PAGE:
Flintshire Council is going need almost £17m extra to balance books next year
A local authority has estimated it requires almost £17m extra to balance its books for the next financial year.
It comes as Flintshire Council is facing increased budget pressures from staff pay increases and a rise in demand on education and social care.
The predicted gap of £16.75m has risen significantly from the forecasted sum of between £9-10m reported by officials in February.
However, the authority is aiming to cap any increase in council tax at five per cent after coming under fire for large hikes in previous years, including an uplift of nearly nine per cent in 2019.
The council’s chief executive told councillors this week that it would be able to claw back almost £5m in council tax, with cuts and new income sources raising around £2m.
It would still leave the authority facing a gap of between £10-11m, which Colin Everett said could only be bridged by a funding increase of 4.5 per cent from the Welsh Government.
He said: “The gap where we are heavily reliant on the national revenue support grant from the Welsh Government remains.
“It’s been a crutch for the last couple of years and it remains to be so.
“All other councils are the same and governments need to continue to fund local government properly and fully.
“It’s very clear that there are no remaining options of any big financial scale.
“Repeatedly all the scrutiny committees in the last two or three years particularly, have struggled to find efficiencies of scale without taking services to a position where they fail.”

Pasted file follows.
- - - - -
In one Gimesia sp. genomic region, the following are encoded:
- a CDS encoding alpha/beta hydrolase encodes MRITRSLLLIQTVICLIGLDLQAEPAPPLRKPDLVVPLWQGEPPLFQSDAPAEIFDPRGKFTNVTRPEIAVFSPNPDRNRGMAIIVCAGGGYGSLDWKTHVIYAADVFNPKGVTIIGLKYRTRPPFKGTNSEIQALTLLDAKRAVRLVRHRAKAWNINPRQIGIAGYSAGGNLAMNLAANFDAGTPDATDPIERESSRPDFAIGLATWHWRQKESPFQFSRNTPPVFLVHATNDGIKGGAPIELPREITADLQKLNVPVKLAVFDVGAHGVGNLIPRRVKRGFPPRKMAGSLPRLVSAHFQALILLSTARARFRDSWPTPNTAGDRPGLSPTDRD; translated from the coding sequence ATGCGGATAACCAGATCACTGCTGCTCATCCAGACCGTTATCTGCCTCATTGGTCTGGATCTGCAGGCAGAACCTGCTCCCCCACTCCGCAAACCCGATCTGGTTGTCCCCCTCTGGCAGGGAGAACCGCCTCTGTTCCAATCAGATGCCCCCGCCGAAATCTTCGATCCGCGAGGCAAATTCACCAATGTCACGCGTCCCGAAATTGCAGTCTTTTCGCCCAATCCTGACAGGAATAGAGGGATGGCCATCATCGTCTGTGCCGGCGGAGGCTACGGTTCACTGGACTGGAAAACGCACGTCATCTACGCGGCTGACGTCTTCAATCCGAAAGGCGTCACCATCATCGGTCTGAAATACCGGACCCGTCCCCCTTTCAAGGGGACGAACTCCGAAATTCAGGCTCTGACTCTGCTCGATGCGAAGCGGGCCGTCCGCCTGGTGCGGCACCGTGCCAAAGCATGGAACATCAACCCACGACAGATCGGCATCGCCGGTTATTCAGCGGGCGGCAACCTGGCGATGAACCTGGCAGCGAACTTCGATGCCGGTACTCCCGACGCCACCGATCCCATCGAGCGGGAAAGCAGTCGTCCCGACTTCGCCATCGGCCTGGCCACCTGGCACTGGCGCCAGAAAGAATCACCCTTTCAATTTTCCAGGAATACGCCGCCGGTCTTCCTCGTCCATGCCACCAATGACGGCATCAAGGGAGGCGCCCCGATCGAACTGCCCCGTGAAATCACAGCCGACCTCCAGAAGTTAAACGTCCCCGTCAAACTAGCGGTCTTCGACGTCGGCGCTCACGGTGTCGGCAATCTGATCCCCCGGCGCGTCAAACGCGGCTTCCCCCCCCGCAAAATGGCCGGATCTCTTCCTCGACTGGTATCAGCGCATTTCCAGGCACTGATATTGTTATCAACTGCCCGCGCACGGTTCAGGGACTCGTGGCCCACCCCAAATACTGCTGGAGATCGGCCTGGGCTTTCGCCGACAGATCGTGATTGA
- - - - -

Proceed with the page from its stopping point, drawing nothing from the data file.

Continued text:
Mr Everett said the council would be writing privately to ministers to set out the challenges it is facing for 2022/23 in the near future.
The authority has repeatedly lobbied the government in Cardiff Bay for more funding.
In 2019, a busload of councillors travelled to the Senedd to make their feelings known about the need for extra money for public bodies.
Addressing members of Flintshire’s backbench corporate resources scrutiny committee on Thursday (July 8, 2021), Mr Everett added: “If you look at council tax, we’ve stressed this is an absolute maximum of a five per cent increase, because that’s the policy you’ve set us.
“Nobody’s saying five per cent is desirable or is affordable for everybody.”
The authority is expecting to find out its provisional funding settlement from the government in October, before the final figure is made clear in December.
The council will then look to set its budget, including any council tax uplift, early next year.
Liam Randall – Local Democracy Reporter (more here).
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